'Board of Education of Westside Community Schools v. Mergens' at Twenty-Five: An Update on the Equal Access Act
Religion & Education
The Supreme Court’s 1990 decision in Board of Education of Westside Community Schools v. Mergens upheld the constitutionality of the Equal Access Act (EAA). The EAA is a federal law enacted to permit student organized, noncurriculum groups in public secondary schools, most notably those with religious affiliations, to meet during noninstructional time. In the interim, courts have expanded the reach of the EAA to protect the rights of students who are gay, lesbian, bisexual, or transgender (LGBT) and their peers to form clubs.
In light of changes in societal attitudes with regard to sexuality, particularly as it plays out in schools, the 25th anniversary of Mergens presents a timely opportunity to review its status as well as that of the Equal Access Act. In fact, in light of a Supreme Court case from higher education, Christian Legal Society v. Martinez, wherein the Justices upheld an “all comers” policy allowing individuals to be eligible for leadership positions regardless of whether they agree with the missions of groups they wish to join, the status of the EAA is in some doubt. Against the background of these, and other cases, this article examines the EAA before reflecting on the meaning of Mergens, closing with a brief conclusion.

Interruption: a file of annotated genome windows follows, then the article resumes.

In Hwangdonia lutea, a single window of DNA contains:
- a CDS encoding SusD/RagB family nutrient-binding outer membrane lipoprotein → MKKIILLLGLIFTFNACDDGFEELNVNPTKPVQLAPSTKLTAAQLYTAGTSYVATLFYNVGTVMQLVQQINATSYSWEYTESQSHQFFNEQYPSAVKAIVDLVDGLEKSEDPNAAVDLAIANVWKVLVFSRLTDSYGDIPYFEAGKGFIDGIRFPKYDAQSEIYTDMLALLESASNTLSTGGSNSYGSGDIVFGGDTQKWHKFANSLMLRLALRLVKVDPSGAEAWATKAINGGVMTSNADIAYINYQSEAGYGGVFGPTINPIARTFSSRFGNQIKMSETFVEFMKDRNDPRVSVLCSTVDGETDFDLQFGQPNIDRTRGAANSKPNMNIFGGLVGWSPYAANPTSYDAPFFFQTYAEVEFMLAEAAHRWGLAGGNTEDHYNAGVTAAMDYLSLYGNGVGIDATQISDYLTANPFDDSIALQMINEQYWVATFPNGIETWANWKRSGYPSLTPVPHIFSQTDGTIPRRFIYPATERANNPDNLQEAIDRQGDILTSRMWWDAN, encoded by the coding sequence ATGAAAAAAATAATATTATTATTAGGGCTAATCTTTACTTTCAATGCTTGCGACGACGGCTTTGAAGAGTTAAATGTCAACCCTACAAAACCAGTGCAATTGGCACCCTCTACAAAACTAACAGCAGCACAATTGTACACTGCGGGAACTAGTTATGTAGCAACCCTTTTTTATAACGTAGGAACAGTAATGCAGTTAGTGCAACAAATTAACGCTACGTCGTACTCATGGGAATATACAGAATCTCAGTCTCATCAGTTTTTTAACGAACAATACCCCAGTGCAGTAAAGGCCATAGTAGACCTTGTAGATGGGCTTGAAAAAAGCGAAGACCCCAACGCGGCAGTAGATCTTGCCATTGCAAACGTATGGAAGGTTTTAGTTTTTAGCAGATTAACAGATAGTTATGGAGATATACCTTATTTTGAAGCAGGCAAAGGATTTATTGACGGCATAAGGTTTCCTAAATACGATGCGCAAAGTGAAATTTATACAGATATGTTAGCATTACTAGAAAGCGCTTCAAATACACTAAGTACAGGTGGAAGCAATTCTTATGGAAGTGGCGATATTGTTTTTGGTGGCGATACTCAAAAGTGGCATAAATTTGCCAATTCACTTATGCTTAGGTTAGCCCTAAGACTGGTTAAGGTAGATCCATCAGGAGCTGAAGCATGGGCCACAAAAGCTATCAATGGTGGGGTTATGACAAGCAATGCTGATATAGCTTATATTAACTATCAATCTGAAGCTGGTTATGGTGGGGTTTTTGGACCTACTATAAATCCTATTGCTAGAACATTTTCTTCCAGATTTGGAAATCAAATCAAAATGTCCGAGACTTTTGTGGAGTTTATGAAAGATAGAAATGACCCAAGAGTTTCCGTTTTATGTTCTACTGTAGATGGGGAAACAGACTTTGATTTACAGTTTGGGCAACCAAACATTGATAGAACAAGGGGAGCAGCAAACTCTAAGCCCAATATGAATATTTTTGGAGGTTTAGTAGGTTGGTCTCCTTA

Copyright © 2016, Taylor & Francis
Taylor & Francis
Russo, Charles J., "'Board of Education of Westside Community Schools v. Mergens' at Twenty-Five: An Update on the Equal Access Act" (2016). Educational Leadership Faculty Publications. 64.